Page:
By Karl Terry
The sharp blast of a whistle immediately silenced the tent and the barking ringmaster directed attention to the ring in the center. The circus was in town.
Traditional circuses are quickly going the way of the rotary desk phone and the Do Do bird. Touring circuses packing their own big top from one small town to the next are few and far between these days. When one does pull into town it’s often a rip-off that leaves you feeling cheated. Not so with the Carson & Barnes Circus.
I’ve been a part of several clubs that sponsored Carson & Barnes in other cities and when I heard they were coming to Portales I wanted to go to the circus again.
Two of the three college students working in my office confessed this was the first circus they had ever experienced; Quite a difference from my experience back when I was almost too young to remember it. I’m not sure but the first one I remember was probably before I ever started school.
My grandparents lived just north of the fairgrounds and when the circus came to town we noticed it immediately. We could sit on the swing set and get a good view of what was going on across the road. Just seeing those brightly colored tents put my imagination in overdrive.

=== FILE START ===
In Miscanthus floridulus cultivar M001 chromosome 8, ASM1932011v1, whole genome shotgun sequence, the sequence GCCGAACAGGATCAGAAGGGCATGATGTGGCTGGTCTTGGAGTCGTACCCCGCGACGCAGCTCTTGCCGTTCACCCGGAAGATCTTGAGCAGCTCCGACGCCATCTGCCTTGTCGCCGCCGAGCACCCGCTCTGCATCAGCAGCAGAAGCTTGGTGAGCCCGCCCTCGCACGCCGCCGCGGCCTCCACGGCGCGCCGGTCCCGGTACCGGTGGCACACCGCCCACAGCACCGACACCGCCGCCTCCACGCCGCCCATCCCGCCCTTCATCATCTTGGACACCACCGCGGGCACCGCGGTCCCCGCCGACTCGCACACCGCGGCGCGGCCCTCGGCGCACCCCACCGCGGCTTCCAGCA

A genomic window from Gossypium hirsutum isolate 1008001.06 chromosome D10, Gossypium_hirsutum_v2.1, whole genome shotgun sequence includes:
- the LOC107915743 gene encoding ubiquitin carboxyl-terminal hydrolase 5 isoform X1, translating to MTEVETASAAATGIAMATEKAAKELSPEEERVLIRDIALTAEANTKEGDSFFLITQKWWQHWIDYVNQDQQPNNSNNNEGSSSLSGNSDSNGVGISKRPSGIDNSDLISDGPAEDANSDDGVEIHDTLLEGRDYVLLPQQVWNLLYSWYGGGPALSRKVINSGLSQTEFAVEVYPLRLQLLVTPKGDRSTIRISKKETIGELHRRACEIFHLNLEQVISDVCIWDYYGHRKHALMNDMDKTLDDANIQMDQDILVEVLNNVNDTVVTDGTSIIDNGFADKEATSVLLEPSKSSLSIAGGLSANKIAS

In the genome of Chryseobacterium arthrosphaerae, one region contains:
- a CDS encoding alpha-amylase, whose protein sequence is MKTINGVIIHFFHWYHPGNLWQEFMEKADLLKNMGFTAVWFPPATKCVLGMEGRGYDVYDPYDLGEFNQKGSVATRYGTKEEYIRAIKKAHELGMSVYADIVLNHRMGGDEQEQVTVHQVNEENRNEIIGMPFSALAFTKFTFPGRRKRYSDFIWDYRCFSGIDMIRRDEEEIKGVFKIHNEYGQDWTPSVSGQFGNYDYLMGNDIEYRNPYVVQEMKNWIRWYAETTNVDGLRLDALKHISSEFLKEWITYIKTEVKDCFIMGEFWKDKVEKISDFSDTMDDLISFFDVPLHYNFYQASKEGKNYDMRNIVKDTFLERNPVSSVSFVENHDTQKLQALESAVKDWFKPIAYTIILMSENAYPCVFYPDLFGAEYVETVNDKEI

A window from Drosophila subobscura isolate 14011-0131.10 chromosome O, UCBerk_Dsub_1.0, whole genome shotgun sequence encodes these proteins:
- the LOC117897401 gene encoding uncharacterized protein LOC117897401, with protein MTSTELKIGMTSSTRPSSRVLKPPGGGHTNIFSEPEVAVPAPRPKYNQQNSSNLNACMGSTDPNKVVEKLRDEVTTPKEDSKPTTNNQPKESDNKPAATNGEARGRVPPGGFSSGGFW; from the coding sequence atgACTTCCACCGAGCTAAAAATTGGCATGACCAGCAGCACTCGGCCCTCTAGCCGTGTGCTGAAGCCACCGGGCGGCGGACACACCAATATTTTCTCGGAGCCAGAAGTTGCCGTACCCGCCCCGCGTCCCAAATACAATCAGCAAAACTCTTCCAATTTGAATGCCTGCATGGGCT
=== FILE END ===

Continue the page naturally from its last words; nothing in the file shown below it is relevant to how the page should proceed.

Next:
On set up day my grandmother took me over to check things out I remember wanting to make sure I kept a safe distance from the elephants and I recall being even more fascinated by the first live llama I had ever seen. It seems Dr. Doolittle had misled me a bit because llamas only have one head.
That night at the circus I was excited to start with the noise, the sights the smells, three rings — it was just too much to keep up with. The strongest memory of the night was when they brought all those elephants under that tent with us. To my young eyes the beasts seemed to be in full stampede, though I’m sure to an adult “lumbering” described the action better.
As the lead elephant neared my side of the tent I seem to remember searching for a way to get underneath the bleachers. The dust in the tent was swirling, the spotlights were chasing and the brass band blared — it was all too much for my preschool brain.
There have been fewer elephants every time I go to the circus. But I guess if you or I were paying a circus fuel and hay bill we might be hauling a few less pachyderms ourselves.
As the excitement and fun continued non-stop and the kids in the bleachers around me laughed and stared in disbelief at what they were seeing in person I didn’t see any of them looking to crawl beneath the bleachers. I am thankful that showmanship is still alive and clinging to life under the big top.
Karl Terry writes for Clovis Media Inc. Contact him at: firstname.lastname@example.org